History of India indopak pIt is a fact that some of the most important countries in the world have been conquered by their colonial masters after an almost complete revolution. However, this has not stopped many other countries from initiating and implementing revolutions to gain control over them at one point or another. These revolutions often prove to be unsuccessful as they are initiated against the will of their own people. The history of how these empires were defeated can be traced back to the early times when various kingdoms started revolts against their oppressors. Some more successful revolutions include those of the British Empire which took place between 1757 and 1783.The Indian Rebellion was triggered by the unjust treatment of Muslims in the country and began in 1857, taking aim at the discrimination by Hindus towards Muslims. One reason for such prejudice was that the new state of Jharkhand did not extend its powers beyond its borders. This eventually led to the formation of many Muslim kingdoms like Samudhra Pradesh, Jharkhand (1861-1862) Rajputs and Marathas. To protest against this caste system, Muslim inhabitants organized resistance. They formed associations where they sought help from British authorities and fought the British rule in 1857. British officers engaged in violent suppression of rebels and killed some prominent leaders who refused to join the Government forces. After a long struggle by non-violent resistance, all the Muslims in Jharkhand were finally granted state status following the abolition of the castes system. However, this was only a partial victory as Muslims were forced out of their native land and forcefully resettled into smaller villages. Thus, widespread resentment arose among the natives against any form of Hinduisation as it was perceived to deny Muslims their religious freedom. Furthermore, there were no separate seats reserved for Muslims and Hindu, unlike English. Thus, this was also seen as a violation of their religious liberty. The British government responded with repression and violence whenever they came across violence and riots. By 1830s, the rebellion had intensified until it became so fierce that the then Prime Minister Lord Peel decided to send troops in 1919 to suppress protests from Jharkhand Muslims, thus giving up the crown prince’s title Prince of Jharkhand and moving him down the hierarchy of political leadership which he previously enjoyed. Though it lasted a short time, it ultimately helped increase nationalist pressure and political awareness among Indians that they would rather live under their own rules in order to govern themselves than be ruled by foreign rulers. A series of incidents by British soldiers involved in killings, tortures and detentions took place in the 1920s. Due to this, much violence occurred at public places in which clashes broke out between soldiers and civilians. In 1926, rioting broke out once again leading to massive damage and injuries amongst locals. This incident resulted in large numbers being arrested and tried again in 1927.In 1928, a law called ‘’Rajiv Gandhi Act’ was passed with which the state guaranteed citizenship rights to everyone irrespective of religion. The act further stated that the police officer of the district would not be prosecuted upon exercising his power over someone who belonged to a particular faith and sect. Many Muslims in Jharkhand were resentful in this development. For instance, some Muslims protested the imposition of this laws arguing that they needed them in order to enjoy their citizenship like anyone else. But British officers retaliated by arresting several Muslim men who participated at demonstrations. Most protests were peaceful however, due to the rise in political movements such as the Quit India Movement, violent crimes started erupting. During 1931, a man named Mohammed Ali became a victim of lynching when he confronted Chief Justice Syed Ahmedabh Verma on the road. He was later sentenced to death.
An attempt by Muslims to take revenge on others involved in riots failed too as no one could bring charges against him due to the very low number of witnesses. As a result, the Muslim community felt cheated and betrayed and therefore, they started boycotting British goods like clothing, tea etc. Many Muslims left Jharkhand and migrated to neighbouring states like Bihar and Maharashtra.After independence, Muslims fled away from Jharkhand and other Muslim dominated areas in search of opportunities as well as safety. They moved around and formed small groups to seek refuge wherever they could find support. There were two major sources of refugees: 1) immigrants from Pakistan and 2) Punjabis (Makers and Traders). Over 70 percent of the refugees were Punjabis. Other reasons for migration included; economic hardships, famine, corruption, unemployment, lack of education facilities in their homeland as well as lack of jobs.The arrival of British troops to Jharkhand and Bihar to pursue the same agenda proved futile as both territories were under British rule and faced the same kind of oppression. Therefore, riots broke out yet again and turned violent and bloody. In 1942, huge scale massacre took place along East and West Bank between Indian Army and the Pakistani army. In 1947, armed resistance broke out as Muslims formed militia groups and joined hands to fight against British Rule. While the British government sent hundreds of thousands people to stop the revolt in 1948, many died due to mismanagement of resources. On 19th September 1952, a huge uprising against British rule descended on Patna and went on till the end of the day forcing the British government to surrender its capital state. At least 20,000 people lost their lives at the hands of Indian troops leading to widespread fear and anxiety amongst Jharkhand natives towards their former masters.After the Liberation War in 1945, the British government started exerting pressure on Jharkhand which gave rise to a civil war. In 1950s, mass suicides took place and large number of children lost their lives. Between 1953 and 1956, three major suicide attacks occurred in Mumbai, Guwahati and Hyderabad. Around 1960s, a civil war broke out which made the Jharkhand Region the worst affected area in India in 1962. Even though the local security and paramilitary forces managed to hold off the attack, over 22,000 people lost their lives in the first weeks and sustained heavy losses on the international stage. With the onset of insurgency, the Jharkhand Police Station was attacked and demolished resulting in deaths of more than 25 policemen and civilians. On 28th January 1966, two senior police personnel were killed while over 50 policemen were injured during a shootout in Charsa when they blocked roads and opened fire on the insurgents. During 1968 and 1969, fighting between the Central forces (including those under the garb of counter terrorism) and Jharkhand troops continued for months. From 1971 onwards, several brutal military actions took place including firing indiscriminately at civilian homes, hospitals, schools and markets. When the last major battle took place, approximately 4,000 Jhanvi people, mostly Muslims, were brutally massacred by the Jhanmi Militia.The aftermath of such violence was marked by social upheaval. Following the death of Ravi Shankar Prasad, there emerged separatist movements against British rule. In 1972, Mohandas Karamchand Gandhi launched the Non State of Jharkhand Movement aimed at promoting autonomy. Under the Jharkhand movement movement, a resolution was passed demanding self rule and equal rights for all. In 1973, Kashmiris began to feel that they needed autonomy because they wanted to exercise their political rights and political autonomy. As a consequence, an agitation of J-K citizens began in Delhi on 26 January 1984 and this gained popularity in Jharkhand by 1988. Jharkhand and Punjab, the largest Muslim majority states in India, formed a joint front to fight British rule. On 21 December 1989, in Rajasthan, protesting Muslims threw their shoes across the Ganges River. People from different parts of the country, including Haryana and Uttar Pradesh as well as Kolkata began throwing their shoes.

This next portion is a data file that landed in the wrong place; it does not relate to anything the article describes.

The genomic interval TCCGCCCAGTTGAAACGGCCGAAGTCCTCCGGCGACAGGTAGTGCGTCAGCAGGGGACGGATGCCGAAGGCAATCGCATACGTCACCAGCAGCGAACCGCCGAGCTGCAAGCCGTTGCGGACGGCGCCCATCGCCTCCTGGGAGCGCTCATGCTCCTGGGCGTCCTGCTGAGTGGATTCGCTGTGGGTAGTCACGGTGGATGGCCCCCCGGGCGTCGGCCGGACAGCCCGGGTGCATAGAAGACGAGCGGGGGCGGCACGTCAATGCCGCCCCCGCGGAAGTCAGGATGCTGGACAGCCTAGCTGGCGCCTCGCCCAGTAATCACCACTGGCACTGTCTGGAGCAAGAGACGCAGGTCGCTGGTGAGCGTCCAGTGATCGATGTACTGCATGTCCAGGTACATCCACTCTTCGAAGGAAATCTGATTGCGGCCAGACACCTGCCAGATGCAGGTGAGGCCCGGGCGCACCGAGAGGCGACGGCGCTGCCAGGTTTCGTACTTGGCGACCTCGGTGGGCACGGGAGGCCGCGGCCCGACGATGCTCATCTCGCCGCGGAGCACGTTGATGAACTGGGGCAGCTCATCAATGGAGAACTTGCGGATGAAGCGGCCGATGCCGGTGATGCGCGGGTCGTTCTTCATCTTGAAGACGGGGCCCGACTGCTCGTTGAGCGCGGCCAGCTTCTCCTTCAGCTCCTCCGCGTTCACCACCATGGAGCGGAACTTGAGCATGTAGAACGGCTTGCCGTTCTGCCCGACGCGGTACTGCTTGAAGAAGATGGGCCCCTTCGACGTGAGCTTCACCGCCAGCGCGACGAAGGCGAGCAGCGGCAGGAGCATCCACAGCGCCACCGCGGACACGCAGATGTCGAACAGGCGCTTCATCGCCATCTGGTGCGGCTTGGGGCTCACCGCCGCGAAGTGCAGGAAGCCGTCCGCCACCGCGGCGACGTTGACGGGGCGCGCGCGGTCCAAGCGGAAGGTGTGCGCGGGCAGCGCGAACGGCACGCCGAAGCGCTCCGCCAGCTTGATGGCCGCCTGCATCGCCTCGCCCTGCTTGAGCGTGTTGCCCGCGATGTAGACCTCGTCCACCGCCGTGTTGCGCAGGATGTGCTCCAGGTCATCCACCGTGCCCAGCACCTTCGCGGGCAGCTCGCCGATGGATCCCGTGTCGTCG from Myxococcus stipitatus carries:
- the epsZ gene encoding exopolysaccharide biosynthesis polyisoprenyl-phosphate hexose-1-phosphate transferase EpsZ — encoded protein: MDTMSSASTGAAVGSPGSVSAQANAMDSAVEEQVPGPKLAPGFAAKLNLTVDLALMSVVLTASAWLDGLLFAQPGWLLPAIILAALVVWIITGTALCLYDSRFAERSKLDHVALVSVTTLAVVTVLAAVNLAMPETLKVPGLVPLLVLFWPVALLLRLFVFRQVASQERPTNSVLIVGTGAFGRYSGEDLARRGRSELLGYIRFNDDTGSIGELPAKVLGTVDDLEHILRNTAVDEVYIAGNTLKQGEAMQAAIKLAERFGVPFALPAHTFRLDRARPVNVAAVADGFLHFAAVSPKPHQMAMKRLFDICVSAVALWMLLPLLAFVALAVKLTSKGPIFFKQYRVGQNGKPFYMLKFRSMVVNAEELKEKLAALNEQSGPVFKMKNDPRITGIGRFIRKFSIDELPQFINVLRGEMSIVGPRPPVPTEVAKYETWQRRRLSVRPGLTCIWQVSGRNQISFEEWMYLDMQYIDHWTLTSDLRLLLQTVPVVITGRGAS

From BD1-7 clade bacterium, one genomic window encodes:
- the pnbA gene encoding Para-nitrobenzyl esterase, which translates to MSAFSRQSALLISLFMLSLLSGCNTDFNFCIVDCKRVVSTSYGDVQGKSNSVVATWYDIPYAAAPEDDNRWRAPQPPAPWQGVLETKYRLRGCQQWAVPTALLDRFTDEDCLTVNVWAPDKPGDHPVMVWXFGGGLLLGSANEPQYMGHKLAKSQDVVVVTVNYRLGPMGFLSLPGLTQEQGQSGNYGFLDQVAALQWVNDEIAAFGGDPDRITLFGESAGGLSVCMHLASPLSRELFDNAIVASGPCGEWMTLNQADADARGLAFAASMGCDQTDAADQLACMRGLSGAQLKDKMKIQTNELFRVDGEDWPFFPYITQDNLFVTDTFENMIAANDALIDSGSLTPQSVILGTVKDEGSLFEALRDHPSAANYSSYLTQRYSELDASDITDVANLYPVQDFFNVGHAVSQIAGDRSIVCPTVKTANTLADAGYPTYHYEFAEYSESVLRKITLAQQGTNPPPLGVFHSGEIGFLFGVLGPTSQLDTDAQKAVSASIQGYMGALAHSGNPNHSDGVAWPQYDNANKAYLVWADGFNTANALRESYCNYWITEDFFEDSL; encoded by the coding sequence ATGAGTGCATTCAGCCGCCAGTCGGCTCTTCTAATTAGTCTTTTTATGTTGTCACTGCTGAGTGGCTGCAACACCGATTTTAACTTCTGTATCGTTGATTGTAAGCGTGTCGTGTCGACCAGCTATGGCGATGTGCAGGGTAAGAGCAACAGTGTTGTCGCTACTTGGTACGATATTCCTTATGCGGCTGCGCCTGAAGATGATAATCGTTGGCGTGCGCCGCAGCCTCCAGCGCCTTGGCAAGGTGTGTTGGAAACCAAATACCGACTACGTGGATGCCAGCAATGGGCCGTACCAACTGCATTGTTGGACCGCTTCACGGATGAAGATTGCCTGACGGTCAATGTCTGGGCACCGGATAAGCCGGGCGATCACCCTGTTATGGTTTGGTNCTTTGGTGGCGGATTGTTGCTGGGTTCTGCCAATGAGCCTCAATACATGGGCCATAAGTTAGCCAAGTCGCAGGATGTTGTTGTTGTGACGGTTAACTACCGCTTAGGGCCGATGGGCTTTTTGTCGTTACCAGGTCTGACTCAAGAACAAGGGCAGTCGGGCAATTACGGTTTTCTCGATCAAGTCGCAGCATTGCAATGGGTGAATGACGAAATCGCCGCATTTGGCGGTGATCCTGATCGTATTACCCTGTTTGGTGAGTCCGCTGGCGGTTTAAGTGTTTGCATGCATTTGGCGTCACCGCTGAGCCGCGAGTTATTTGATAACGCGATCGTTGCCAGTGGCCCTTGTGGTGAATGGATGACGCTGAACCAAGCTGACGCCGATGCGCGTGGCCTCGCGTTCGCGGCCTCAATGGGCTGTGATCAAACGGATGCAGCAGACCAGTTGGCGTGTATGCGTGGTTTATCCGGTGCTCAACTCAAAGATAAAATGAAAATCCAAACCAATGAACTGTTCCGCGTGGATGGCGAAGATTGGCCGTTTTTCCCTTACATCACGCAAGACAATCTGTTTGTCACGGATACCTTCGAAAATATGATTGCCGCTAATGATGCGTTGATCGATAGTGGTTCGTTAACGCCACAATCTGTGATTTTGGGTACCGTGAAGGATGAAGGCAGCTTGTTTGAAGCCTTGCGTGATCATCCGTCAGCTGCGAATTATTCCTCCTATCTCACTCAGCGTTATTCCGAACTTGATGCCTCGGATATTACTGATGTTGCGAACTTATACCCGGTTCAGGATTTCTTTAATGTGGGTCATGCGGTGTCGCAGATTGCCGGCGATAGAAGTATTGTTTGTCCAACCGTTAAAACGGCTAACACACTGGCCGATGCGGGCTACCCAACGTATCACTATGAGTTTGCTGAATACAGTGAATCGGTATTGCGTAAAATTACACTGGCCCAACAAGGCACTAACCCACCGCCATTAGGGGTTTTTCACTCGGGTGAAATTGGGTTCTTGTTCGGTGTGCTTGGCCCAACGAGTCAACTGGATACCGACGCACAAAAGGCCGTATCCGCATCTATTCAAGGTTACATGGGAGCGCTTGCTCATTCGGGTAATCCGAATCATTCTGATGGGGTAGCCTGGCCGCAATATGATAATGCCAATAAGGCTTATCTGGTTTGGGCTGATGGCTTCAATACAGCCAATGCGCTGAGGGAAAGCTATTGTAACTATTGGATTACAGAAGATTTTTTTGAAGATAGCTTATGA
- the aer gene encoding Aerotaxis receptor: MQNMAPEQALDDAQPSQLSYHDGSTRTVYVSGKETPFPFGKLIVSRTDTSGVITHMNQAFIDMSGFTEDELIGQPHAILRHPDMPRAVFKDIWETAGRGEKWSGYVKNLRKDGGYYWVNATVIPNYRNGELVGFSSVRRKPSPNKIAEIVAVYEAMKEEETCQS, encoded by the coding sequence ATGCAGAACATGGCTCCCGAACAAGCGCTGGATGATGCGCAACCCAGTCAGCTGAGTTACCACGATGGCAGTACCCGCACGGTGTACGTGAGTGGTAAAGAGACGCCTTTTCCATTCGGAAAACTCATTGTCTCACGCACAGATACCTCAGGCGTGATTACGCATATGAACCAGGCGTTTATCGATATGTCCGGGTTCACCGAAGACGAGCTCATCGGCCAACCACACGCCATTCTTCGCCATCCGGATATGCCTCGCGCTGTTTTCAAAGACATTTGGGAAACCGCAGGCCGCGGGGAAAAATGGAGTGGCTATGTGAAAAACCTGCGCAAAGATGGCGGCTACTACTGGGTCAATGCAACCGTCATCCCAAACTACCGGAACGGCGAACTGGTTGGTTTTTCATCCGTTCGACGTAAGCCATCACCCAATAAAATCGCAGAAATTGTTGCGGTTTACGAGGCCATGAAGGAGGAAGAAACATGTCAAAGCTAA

The shoe throwers subsequently raised slogans against the British rule. Similarly, in 1994, Muslims took part in another demonstration against British Rule and demanded justice to the people who have suffered at the hand of British Rule.